The white-backed planthopper, Sogatella furcifera Horváth (Hemiptera: Delphacidae), is a notorious rice pest that migrates among many Asian countries each year, where its sap-sucking feeding style and transmission of the southern rice black-streaked dwarf virus causes severe losses in rice crops. In addition to rice crops, S. furcifera also damages many other plants, including other Gramineae, such as Echinochloa crus-galli, Zea mays, and Paspalum distichum [33, 34]. Depending on population survival, S. furcifera naturally occurs in two phenotypically distinct forms, i.e., short- and long-winged. The short-winged adults lay more eggs are generated when the host plant abundance is sufficiently rich, whereas the long-winged adults migrate to find rice plants with higher nutritional quality. These behaviors of S. furcifera suggest a crucial role for chemosensation. However, the precise physiological mechanisms that mediate these important behaviors remain unknown at present.

Three decades ago, Obata et al. [35, 36] found that volatiles and extracts from rice appeared to attract three related Delphacidae rice planthopper species (S. furcifera, Nilaparvata lugens, and Laodelphax striatellus), but not when they lacked antennae in dark conditions. However, except for our previous reports on OBPs functional research [37, 38, 39], the molecular mechanisms of olfaction in Delphacidae are largely unknown. ORs bind odorants more specifically than OBPs, and a single OR is sufficient to change insect behavior, whereas a specific OBP is not needed to invoke behavioral change [37]. Thus, in the present study, we sequenced and analyzed the head transcriptome of S. furcifera adults using next generation sequencing, where we identified 63 OR and 14 IR transcripts in this pest insect species. We also conducted transcriptome sequencing and gene ontology (GO) annotation, as well as scanned sequences for motif-patterns and examined phylogenetic relationships.

Results

Transcriptome sequencing and sequence assembly

The S. furcifera head transcriptome was sequenced using the Illumina HiSeq 2000 platform and assembled with Trinity (v2012-10-05) (Table 1 and Fig 1). In total, about 163 million reads were obtained. After filtering, 142 million clean reads were generated, which comprised 14.2 gigabases (Gb), with a longest length of 28,290 nt and a median length of 456 nt. These reads were assembled into 89,810 transcripts and 43,712 unigenes, with N50 lengths of 3,014 and 2,217 nt, respectively (Table 1). In addition, the unigenes with a sequence length >1000 nt accounted for 29.63% of the transcriptome assembly (Fig 1). The transcriptome raw reads have been deposited with the NCBI SRA database (accession number: SRR2068690).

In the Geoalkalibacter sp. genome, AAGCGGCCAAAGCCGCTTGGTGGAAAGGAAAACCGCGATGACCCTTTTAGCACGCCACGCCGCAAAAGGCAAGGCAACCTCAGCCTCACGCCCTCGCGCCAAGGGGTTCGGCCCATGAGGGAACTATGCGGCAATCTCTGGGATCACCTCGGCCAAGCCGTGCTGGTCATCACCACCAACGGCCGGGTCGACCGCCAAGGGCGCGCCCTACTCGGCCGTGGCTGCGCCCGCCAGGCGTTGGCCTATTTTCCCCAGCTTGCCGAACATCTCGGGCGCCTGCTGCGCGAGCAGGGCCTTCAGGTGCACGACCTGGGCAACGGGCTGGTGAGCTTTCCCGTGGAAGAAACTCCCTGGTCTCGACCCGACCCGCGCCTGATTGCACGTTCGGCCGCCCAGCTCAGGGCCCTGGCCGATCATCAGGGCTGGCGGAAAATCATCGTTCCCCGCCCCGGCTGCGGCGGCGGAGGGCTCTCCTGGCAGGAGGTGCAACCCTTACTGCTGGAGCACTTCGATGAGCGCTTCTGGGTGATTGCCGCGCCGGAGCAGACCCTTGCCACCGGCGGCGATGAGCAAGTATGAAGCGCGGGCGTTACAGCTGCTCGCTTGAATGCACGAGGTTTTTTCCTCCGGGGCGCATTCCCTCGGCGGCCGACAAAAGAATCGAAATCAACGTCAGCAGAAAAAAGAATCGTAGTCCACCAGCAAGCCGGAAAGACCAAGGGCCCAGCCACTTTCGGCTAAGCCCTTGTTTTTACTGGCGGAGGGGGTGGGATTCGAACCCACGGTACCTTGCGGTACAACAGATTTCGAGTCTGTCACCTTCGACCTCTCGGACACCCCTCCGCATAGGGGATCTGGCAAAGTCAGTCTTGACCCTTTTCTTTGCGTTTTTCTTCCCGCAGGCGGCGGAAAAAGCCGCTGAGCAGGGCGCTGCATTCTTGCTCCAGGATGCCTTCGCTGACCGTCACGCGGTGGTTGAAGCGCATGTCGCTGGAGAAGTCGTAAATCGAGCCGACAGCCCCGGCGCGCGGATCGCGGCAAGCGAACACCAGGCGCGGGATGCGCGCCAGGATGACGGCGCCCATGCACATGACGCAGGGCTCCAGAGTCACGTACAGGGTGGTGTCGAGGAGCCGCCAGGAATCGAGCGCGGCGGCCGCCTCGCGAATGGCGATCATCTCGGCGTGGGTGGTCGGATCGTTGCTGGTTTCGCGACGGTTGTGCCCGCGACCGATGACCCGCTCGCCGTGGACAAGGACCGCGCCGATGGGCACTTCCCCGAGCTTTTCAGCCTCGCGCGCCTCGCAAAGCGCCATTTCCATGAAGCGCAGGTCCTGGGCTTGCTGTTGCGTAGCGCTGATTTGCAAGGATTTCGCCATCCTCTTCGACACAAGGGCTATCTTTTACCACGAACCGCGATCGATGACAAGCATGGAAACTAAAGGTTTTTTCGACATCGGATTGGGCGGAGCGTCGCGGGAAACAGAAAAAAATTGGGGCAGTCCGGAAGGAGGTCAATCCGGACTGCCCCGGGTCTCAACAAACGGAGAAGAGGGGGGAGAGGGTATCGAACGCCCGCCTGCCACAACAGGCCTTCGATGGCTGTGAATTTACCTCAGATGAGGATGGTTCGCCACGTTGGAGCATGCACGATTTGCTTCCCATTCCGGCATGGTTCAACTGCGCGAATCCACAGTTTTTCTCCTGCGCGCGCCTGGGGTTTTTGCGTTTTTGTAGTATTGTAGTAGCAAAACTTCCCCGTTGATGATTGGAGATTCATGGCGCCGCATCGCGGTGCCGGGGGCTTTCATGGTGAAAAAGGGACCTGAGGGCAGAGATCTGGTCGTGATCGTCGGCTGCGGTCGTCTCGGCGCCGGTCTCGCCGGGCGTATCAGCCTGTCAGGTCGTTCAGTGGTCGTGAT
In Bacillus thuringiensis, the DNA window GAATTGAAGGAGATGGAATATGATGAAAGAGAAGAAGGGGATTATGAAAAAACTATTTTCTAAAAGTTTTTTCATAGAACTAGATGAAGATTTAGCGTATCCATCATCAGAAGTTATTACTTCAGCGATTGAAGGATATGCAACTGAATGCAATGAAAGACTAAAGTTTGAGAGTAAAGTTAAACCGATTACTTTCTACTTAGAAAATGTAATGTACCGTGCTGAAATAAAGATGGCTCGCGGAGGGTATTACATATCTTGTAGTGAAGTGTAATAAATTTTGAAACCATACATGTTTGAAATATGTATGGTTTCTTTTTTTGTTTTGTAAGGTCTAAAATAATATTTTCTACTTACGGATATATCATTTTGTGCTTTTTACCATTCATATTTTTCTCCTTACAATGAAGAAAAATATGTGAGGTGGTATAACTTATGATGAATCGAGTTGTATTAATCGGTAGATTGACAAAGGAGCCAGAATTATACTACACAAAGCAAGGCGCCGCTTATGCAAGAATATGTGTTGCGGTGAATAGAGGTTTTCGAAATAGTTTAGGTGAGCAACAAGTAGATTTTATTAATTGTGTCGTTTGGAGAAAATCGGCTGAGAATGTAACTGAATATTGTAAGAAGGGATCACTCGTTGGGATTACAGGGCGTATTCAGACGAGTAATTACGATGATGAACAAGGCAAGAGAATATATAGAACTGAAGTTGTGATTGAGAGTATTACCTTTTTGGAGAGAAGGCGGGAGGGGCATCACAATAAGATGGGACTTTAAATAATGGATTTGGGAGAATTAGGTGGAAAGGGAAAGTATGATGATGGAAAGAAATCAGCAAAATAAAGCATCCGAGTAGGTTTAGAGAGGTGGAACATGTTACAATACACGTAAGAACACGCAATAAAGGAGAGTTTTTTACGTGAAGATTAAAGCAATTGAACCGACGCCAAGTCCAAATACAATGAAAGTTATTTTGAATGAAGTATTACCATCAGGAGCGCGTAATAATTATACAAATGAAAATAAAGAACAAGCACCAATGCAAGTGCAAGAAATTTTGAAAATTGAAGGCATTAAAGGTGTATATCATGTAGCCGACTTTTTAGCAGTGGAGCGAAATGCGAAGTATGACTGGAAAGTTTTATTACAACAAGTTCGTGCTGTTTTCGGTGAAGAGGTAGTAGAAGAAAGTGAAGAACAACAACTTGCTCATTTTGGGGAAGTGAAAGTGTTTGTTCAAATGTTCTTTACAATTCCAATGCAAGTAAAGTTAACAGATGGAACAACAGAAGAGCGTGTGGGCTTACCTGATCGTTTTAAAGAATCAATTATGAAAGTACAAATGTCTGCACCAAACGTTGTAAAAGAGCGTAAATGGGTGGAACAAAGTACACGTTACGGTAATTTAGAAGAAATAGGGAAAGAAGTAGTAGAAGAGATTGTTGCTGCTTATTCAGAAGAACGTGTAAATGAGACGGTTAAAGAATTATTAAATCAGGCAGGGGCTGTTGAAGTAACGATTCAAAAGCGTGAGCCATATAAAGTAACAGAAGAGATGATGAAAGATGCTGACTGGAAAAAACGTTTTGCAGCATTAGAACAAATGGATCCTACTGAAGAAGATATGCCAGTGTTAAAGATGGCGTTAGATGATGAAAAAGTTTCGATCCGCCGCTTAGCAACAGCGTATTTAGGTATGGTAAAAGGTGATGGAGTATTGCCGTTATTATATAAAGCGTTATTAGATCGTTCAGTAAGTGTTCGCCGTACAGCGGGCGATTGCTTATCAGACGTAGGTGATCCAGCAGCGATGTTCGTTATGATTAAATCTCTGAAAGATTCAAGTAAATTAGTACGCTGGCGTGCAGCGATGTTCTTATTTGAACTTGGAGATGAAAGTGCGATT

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Fig 1. Distribution of transcripts and unigene length in the S. furcifera transcriptome assembly.

https://doi.org/10.1371/journal.pone.0140605.g001

Homology analysis and GO annotation

BLASTx homology searches of all 43,712 unigenes showed that 14,430 (33.1%) had homologous genes in the non-redundant (NR) protein database with a cut-off E-value of 10−5. The best match percentage (14.3%) was with Tribolium castaneum sequences, followed by sequences from Acyrthosiphon pisum (13.2%), Pediculus humanus (8.6%), Nasonia vitripennis (4.7%), and Megachile rotundata (4.6%) (Fig 2A).

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Fig 2. Annotation summaries for S. furcifera head unigenes.

(A) Species distribution of unigenes with the best hit annotation terms in the NR database. (B) Gene ontology (GO) classifications of S. furcifera unigenes.

https://doi.org/10.1371/journal.pone.0140605.g002

GO annotations for all the unigenes were obtained using the Blast2GO pipeline according to the BLASTx search against NR. The GO annotations were used to classify the transcripts into functional groups according to specific GO categories. Among the 43,712 unigenes, 13,265 (30.3%) could be assigned to various GO terms. In the molecular function category, the genes expressed in the head were mostly enriched for binding (e.g., nucleotide, ion, and odorant binding) and catalytic activity (e.g., hydrolase and oxidoreductase). In the biological process category, the most common were cellular and metabolic processes. In the cellular component terms, the most abundant were cell and organelle (Fig 2B).

Identification OR/IR genes

The unigenes related to candidate olfactory receptors (ORs/IRs) were identified based on keyword searches of the BLASTx annotations. The predicted protein unigene protein sequences were also analyzed using PSI-BLASTp with known aphid olfactory receptors [32, 38]. In total, we identified 77 unigenes that belonged to the olfactory receptor family in the head transcriptome of S. furcifera, including 63 ORs and 14 IRs, all of which shared similarity with other insect OR and IR genes. Among these, 27 OR and 3 IR genes encoded putative, complete opening reading frames. Further information for the OR and IR genes including the unigene references, lengths, and best BLASTx his are listed in Tables 2 and 3. To validate the reliability of the transcriptome assembly, we randomly chose 32 full-length ORs for RT-PCR validation. To cover a sequence that was as long as possible, the primers were designed to span the ORF, the primer sequences are listed in S1 Table. As a result, all 32 ORs were successfully amplified by RT-PCR (S1 Fig). The PCR results were confirmed by sequencing. All of the OR and IR sequences in this study are listed in S1 File.

Motif-pattern and phylogenetic trees analysis